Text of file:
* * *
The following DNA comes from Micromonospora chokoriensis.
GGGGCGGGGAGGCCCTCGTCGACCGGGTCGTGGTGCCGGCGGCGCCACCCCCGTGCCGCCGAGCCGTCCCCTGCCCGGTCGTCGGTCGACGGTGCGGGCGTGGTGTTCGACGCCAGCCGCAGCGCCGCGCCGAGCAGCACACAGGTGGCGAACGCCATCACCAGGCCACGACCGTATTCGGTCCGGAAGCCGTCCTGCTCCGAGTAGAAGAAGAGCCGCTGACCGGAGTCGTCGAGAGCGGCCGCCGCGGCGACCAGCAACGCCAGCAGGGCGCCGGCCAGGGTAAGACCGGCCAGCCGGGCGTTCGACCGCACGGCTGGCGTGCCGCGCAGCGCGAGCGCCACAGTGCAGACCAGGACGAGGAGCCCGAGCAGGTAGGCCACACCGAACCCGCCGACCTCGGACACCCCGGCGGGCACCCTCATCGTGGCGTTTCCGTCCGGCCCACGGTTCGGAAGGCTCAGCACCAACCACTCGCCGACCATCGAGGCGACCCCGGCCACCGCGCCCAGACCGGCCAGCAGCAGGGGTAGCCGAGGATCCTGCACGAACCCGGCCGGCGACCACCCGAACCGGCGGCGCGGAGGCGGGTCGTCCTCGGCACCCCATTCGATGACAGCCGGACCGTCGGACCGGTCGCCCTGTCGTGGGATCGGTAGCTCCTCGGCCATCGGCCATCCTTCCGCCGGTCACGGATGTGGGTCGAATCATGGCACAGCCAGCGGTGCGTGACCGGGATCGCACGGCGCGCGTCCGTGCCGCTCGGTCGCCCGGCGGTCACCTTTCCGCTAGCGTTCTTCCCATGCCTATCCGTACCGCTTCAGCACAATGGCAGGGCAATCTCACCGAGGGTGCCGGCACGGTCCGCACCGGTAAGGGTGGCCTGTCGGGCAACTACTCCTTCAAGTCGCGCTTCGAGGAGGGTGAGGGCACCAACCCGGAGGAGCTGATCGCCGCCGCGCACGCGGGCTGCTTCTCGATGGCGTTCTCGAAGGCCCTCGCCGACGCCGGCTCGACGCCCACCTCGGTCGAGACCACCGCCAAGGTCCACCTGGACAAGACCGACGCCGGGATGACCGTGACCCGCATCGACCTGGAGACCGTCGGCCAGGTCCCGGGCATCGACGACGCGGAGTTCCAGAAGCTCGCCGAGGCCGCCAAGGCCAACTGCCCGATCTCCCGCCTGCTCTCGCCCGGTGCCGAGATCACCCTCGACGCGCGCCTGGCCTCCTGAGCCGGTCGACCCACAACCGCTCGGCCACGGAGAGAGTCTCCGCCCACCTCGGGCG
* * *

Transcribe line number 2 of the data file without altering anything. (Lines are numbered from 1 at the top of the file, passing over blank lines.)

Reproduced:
GGGGCGGGGAGGCCCTCGTCGACCGGGTCGTGGTGCCGGCGGCGCCACCCCCGTGCCGCCGAGCCGTCCCCTGCCCGGTCGTCGGTCGACGGTGCGGGCGTGGTGTTCGACGCCAGCCGCAGCGCCGCGCCGAGCAGCACACAGGTGGCGAACGCCATCACCAGGCCACGACCGTATTCGGTCCGGAAGCCGTCCTGCTCCGAGTAGAAGAAGAGCCGCTGACCGGAGTCGTCGAGAGCGGCCGCCGCGGCGACCAGCAACGCCAGCAGGGCGCCGGCCAGGGTAAGACCGGCCAGCCGGGCGTTCGACCGCACGGCTGGCGTGCCGCGCAGCGCGAGCGCCACAGTGCAGACCAGGACGAGGAGCCCGAGCAGGTAGGCCACACCGAACCCGCCGACCTCGGACACCCCGGCGGGCACCCTCATCGTGGCGTTTCCGTCCGGCCCACGGTTCGGAAGGCTCAGCACCAACCACTCGCCGACCATCGAGGCGACCCCGGCCACCGCGCCCAGACCGGCCAGCAGCAGGGGTAGCCGAGGATCCTGCACGAACCCGGCCGGCGACCACCCGAACCGGCGGCGCGGAGGCGGGTCGTCCTCGGCACCCCATTCGATGACAGCCGGACCGTCGGACCGGTCGCCCTGTCGTGGGATCGGTAGCTCCTCGGCCATCGGCCATCCTTCCGCCGGTCACGGATGTGGGTCGAATCATGGCACAGCCAGCGGTGCGTGACCGGGATCGCACGGCGCGCGTCCGTGCCGCTCGGTCGCCCGGCGGTCACCTTTCCGCTAGCGTTCTTCCCATGCCTATCCGTACCGCTTCAGCACAATGGCAGGGCAATCTCACCGAGGGTGCCGGCACGGTCCGCACCGGTAAGGGTGGCCTGTCGGGCAACTACTCCTTCAAGTCGCGCTTCGAGGAGGGTGAGGGCACCAACCCGGAGGAGCTGATCGCCGCCGCGCACGCGGGCTGCTTCTCGATGGCGTTCTCGAAGGCCCTCGCCGACGCCGGCTCGACGCCCACCTCGGTCGAGACCACCGCCAAGGTCCACCTGGACAAGACCGACGCCGGGATGACCGTGACCCGCATCGACCTGGAGACCGTCGGCCAGGTCCCGGGCATCGACGACGCGGAGTTCCAGAAGCTCGCCGAGGCCGCCAAGGCCAACTGCCCGATCTCCCGCCTGCTCTCGCCCGGTGCCGAGATCACCCTCGACGCGCGCCTGGCCTCCTGAGCCGGTCGACCCACAACCGCTCGGCCACGGAGAGAGTCTCCGCCCACCTCGGGCG